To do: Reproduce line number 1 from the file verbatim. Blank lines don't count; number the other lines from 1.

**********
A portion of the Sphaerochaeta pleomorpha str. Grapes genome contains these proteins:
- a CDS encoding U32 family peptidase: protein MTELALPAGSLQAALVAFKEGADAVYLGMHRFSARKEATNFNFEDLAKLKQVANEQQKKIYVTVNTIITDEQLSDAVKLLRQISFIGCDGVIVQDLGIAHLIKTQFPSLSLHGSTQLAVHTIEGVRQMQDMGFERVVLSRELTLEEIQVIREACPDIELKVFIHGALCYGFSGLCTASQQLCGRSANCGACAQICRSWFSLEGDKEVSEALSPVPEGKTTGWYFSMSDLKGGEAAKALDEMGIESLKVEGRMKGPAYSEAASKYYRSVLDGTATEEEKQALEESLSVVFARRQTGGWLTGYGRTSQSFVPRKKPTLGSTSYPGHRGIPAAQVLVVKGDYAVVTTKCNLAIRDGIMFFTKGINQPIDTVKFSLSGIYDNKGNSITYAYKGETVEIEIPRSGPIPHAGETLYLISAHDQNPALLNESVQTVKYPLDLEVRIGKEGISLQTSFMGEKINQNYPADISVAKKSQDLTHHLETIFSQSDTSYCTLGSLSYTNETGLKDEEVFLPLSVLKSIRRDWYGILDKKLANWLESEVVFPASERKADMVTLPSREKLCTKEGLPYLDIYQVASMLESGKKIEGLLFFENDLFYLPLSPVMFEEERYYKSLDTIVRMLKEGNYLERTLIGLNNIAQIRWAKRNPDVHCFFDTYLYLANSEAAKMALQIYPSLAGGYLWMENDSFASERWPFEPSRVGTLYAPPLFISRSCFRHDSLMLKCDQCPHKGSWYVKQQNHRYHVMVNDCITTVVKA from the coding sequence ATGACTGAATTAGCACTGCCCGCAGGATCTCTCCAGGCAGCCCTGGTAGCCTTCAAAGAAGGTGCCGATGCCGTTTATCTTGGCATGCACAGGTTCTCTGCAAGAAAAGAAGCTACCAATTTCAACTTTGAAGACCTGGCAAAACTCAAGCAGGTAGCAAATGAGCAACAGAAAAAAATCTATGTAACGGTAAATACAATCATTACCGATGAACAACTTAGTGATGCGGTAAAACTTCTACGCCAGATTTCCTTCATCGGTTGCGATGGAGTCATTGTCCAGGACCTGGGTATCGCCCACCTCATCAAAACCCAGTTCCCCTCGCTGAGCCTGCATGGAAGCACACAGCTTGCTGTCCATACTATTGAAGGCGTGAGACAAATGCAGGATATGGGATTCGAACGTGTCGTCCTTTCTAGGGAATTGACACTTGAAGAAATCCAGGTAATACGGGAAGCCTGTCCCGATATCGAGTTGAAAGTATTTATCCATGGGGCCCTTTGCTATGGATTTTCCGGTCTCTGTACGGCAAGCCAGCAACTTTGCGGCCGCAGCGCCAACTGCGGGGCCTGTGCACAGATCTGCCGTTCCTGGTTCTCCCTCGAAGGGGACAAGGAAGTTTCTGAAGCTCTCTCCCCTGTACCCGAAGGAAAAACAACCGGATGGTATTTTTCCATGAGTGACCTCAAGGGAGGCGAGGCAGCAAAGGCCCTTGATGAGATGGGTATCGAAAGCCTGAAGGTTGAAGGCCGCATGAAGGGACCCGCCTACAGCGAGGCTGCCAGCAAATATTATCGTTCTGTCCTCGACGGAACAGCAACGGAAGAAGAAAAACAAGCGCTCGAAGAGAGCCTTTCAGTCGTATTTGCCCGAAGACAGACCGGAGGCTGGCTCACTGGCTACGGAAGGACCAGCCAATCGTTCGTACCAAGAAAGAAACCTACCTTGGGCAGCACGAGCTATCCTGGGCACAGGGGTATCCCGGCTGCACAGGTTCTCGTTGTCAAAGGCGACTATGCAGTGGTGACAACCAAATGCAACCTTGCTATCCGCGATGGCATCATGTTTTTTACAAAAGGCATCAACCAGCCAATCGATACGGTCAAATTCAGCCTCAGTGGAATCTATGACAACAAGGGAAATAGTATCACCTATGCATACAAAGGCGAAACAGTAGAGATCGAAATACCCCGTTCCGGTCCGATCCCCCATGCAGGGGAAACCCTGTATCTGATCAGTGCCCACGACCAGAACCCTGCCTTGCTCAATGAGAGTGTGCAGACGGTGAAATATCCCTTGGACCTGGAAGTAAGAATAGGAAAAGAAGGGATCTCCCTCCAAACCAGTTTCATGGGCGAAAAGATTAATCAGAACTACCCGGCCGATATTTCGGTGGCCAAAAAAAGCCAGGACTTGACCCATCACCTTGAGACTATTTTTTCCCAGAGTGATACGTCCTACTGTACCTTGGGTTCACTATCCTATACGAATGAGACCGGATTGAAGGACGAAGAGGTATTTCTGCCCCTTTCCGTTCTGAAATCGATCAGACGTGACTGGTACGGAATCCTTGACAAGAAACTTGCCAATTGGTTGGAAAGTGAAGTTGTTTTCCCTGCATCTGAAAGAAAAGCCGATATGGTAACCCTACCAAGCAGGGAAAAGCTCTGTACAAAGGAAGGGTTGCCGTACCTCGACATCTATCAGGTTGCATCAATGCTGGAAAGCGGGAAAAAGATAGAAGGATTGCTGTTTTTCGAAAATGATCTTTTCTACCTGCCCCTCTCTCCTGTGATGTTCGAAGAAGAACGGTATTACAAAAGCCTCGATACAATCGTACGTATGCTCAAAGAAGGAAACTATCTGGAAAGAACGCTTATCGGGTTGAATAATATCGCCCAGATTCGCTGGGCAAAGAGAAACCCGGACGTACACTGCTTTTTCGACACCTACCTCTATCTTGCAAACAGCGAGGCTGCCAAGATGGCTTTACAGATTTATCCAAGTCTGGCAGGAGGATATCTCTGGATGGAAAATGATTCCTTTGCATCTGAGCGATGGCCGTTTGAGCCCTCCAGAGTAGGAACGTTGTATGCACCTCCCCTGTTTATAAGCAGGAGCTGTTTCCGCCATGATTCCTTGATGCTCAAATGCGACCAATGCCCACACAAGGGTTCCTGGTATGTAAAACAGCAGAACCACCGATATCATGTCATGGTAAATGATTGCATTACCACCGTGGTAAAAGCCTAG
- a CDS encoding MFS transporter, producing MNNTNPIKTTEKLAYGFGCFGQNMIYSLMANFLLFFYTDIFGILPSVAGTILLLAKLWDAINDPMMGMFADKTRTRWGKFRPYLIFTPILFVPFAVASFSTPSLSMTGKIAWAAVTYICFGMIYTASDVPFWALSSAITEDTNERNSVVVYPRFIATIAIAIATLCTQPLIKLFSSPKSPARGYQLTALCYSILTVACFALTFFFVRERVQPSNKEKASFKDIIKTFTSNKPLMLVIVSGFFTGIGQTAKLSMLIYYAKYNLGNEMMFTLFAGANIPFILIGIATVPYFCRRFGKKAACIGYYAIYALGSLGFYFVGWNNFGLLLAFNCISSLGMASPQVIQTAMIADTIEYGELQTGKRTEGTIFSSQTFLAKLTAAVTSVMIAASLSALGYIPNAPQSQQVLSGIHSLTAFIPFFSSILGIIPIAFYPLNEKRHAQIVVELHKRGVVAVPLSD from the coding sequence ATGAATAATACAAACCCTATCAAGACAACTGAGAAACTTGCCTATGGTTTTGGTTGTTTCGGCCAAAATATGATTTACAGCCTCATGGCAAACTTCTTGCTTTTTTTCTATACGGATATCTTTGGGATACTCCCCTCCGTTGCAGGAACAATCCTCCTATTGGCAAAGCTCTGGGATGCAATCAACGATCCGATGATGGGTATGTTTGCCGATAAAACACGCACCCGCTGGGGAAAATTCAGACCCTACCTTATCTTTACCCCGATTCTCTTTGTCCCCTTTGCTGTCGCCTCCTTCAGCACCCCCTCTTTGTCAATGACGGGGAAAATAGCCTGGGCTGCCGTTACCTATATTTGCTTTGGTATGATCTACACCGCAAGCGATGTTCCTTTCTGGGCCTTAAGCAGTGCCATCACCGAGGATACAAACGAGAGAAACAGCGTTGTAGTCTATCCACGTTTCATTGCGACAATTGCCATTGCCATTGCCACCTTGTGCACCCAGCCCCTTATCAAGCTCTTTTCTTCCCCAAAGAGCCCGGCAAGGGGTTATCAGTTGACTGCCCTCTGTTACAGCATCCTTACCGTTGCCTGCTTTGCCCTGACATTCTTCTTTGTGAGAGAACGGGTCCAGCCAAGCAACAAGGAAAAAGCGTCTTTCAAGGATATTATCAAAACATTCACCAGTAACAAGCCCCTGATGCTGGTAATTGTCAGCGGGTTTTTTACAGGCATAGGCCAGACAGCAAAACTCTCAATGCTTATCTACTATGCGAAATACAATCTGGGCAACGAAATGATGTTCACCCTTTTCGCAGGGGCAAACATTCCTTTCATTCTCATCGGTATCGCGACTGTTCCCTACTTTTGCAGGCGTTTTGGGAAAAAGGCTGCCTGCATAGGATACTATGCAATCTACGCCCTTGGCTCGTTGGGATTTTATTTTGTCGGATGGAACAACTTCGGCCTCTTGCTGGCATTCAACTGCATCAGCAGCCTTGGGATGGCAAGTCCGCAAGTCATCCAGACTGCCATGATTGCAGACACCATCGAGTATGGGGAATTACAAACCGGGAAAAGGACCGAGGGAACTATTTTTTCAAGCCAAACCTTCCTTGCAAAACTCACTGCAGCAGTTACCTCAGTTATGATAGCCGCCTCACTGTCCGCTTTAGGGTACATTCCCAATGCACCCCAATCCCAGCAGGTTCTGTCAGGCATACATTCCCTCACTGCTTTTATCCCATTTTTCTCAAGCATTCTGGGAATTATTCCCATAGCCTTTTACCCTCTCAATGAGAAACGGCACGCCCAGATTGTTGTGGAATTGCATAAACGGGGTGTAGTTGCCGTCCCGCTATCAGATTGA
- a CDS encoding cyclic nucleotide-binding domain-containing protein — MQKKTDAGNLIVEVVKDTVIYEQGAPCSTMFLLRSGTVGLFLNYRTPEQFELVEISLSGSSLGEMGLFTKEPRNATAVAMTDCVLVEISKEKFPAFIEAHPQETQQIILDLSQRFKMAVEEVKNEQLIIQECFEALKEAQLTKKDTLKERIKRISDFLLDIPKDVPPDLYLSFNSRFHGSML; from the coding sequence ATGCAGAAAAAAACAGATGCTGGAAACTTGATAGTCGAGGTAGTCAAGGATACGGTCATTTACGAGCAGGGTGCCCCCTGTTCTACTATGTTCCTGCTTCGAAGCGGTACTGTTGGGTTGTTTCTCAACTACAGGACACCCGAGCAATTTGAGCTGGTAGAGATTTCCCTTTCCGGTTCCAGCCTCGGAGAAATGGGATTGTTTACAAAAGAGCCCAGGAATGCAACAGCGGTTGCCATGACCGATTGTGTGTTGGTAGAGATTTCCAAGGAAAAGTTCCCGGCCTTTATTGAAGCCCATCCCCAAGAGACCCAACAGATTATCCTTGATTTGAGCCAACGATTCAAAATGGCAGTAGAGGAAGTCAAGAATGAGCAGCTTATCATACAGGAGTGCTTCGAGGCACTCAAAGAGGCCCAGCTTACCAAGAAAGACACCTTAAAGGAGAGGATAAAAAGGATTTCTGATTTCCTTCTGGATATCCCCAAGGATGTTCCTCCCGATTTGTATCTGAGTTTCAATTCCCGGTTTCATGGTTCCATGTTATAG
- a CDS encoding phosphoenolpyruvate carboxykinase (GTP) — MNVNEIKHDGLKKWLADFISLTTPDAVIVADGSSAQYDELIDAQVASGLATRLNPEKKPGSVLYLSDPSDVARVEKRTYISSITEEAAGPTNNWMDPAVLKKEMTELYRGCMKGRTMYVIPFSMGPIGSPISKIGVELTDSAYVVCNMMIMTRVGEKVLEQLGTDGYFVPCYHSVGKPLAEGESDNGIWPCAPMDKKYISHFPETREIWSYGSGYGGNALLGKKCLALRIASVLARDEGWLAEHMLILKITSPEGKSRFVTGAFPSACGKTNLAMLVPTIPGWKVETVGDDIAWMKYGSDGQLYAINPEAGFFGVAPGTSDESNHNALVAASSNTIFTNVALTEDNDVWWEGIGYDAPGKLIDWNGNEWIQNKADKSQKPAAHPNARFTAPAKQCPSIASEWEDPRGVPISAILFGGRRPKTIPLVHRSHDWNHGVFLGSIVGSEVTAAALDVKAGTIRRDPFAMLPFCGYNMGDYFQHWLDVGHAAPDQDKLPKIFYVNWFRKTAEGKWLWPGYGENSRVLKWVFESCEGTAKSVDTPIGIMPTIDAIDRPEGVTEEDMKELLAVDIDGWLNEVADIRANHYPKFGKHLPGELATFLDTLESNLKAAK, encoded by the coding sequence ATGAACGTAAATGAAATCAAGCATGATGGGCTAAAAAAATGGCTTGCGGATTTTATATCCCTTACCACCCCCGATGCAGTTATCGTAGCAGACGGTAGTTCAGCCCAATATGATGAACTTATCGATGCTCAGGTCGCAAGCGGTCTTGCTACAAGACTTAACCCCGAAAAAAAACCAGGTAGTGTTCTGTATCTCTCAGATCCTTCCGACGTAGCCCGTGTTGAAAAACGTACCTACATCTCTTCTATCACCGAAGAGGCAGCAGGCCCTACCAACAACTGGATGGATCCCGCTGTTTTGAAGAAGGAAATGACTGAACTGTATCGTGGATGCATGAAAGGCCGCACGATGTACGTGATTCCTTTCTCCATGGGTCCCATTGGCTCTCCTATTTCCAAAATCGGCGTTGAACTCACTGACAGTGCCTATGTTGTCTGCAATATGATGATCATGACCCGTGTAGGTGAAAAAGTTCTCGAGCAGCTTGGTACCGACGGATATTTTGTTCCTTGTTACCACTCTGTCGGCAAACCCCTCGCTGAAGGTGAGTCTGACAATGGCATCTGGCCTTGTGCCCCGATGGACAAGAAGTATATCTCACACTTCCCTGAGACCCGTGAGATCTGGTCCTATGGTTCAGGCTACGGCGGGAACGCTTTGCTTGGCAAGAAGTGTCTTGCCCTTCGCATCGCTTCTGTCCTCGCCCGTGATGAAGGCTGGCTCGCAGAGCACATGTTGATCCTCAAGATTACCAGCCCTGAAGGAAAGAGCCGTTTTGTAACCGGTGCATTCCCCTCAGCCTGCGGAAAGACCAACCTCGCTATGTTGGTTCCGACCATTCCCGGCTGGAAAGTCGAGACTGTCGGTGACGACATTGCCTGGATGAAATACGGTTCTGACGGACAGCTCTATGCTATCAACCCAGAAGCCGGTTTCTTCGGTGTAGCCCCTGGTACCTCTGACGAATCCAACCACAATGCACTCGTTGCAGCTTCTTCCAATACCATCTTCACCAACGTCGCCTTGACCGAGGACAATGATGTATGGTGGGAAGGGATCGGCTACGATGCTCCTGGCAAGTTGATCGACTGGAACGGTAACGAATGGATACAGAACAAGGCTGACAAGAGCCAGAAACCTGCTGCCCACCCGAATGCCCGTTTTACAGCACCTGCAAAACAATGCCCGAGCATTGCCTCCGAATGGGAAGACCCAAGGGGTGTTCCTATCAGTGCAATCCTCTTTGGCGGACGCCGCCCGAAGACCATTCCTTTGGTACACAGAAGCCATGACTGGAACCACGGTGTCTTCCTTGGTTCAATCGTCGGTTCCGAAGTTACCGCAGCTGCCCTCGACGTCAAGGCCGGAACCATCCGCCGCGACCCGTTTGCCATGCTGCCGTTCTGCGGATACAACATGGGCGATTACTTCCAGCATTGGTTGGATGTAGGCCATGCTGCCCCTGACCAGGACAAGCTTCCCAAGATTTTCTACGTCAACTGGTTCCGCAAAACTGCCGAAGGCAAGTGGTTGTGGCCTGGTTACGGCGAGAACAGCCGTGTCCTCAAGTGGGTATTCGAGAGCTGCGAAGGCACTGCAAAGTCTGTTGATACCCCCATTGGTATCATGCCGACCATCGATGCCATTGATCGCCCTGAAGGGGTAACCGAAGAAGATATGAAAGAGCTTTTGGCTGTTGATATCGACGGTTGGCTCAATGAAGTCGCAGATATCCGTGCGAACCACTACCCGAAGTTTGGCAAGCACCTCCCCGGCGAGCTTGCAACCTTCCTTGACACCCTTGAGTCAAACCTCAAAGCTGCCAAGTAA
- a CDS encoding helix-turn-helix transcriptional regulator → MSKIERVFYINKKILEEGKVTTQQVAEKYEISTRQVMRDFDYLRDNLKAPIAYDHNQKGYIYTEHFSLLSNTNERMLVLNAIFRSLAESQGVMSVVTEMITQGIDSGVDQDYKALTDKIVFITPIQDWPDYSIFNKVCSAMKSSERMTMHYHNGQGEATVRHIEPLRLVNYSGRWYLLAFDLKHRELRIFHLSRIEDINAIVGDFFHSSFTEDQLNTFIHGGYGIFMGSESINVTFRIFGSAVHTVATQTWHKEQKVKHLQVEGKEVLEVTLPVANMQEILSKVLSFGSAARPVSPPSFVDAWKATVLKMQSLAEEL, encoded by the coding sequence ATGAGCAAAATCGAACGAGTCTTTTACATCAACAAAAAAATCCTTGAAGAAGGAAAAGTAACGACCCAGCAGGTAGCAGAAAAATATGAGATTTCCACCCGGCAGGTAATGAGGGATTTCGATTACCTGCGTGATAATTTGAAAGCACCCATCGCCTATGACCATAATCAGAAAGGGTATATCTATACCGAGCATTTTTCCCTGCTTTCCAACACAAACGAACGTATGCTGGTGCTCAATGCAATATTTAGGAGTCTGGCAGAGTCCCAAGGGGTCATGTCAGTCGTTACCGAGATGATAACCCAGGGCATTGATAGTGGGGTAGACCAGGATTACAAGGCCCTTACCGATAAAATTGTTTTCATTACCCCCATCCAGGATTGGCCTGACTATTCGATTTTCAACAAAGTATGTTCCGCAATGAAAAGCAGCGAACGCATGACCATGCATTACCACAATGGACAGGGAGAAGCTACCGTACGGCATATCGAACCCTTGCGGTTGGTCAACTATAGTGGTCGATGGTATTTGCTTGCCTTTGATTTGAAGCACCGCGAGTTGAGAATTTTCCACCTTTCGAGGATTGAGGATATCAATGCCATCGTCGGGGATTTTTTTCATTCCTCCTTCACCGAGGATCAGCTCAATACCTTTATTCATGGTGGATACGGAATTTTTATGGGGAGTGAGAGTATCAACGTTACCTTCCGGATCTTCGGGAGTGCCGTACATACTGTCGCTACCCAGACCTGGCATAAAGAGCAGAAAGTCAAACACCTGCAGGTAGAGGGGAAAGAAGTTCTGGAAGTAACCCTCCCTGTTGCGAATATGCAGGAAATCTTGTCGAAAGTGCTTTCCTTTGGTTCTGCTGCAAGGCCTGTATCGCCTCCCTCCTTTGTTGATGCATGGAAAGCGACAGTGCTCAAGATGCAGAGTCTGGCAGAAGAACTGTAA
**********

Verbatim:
A portion of the Sphaerochaeta pleomorpha str. Grapes genome contains these proteins: